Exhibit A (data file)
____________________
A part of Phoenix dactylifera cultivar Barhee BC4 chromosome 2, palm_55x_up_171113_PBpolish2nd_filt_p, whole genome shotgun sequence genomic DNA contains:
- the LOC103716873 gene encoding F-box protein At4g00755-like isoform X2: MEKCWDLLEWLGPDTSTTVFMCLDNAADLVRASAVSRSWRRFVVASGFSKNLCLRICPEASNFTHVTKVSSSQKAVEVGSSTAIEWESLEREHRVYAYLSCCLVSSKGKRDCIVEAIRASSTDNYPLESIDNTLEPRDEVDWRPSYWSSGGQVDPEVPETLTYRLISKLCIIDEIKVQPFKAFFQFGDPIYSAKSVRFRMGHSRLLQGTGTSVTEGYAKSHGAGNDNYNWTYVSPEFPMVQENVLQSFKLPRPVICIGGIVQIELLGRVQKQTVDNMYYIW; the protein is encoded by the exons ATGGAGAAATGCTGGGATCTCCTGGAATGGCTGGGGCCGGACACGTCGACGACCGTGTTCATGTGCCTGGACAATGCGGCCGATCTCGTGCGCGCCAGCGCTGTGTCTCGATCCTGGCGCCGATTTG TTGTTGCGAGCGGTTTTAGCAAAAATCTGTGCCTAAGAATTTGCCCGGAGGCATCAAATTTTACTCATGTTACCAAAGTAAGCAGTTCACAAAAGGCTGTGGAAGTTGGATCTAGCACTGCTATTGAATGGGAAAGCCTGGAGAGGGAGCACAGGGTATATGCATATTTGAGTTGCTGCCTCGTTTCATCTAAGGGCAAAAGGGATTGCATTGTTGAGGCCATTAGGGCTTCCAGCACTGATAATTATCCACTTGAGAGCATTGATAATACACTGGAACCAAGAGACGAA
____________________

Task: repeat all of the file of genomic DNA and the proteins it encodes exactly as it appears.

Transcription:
A part of Phoenix dactylifera cultivar Barhee BC4 chromosome 2, palm_55x_up_171113_PBpolish2nd_filt_p, whole genome shotgun sequence genomic DNA contains:
- the LOC103716873 gene encoding F-box protein At4g00755-like isoform X2: MEKCWDLLEWLGPDTSTTVFMCLDNAADLVRASAVSRSWRRFVVASGFSKNLCLRICPEASNFTHVTKVSSSQKAVEVGSSTAIEWESLEREHRVYAYLSCCLVSSKGKRDCIVEAIRASSTDNYPLESIDNTLEPRDEVDWRPSYWSSGGQVDPEVPETLTYRLISKLCIIDEIKVQPFKAFFQFGDPIYSAKSVRFRMGHSRLLQGTGTSVTEGYAKSHGAGNDNYNWTYVSPEFPMVQENVLQSFKLPRPVICIGGIVQIELLGRVQKQTVDNMYYIW; the protein is encoded by the exons ATGGAGAAATGCTGGGATCTCCTGGAATGGCTGGGGCCGGACACGTCGACGACCGTGTTCATGTGCCTGGACAATGCGGCCGATCTCGTGCGCGCCAGCGCTGTGTCTCGATCCTGGCGCCGATTTG TTGTTGCGAGCGGTTTTAGCAAAAATCTGTGCCTAAGAATTTGCCCGGAGGCATCAAATTTTACTCATGTTACCAAAGTAAGCAGTTCACAAAAGGCTGTGGAAGTTGGATCTAGCACTGCTATTGAATGGGAAAGCCTGGAGAGGGAGCACAGGGTATATGCATATTTGAGTTGCTGCCTCGTTTCATCTAAGGGCAAAAGGGATTGCATTGTTGAGGCCATTAGGGCTTCCAGCACTGATAATTATCCACTTGAGAGCATTGATAATACACTGGAACCAAGAGACGAA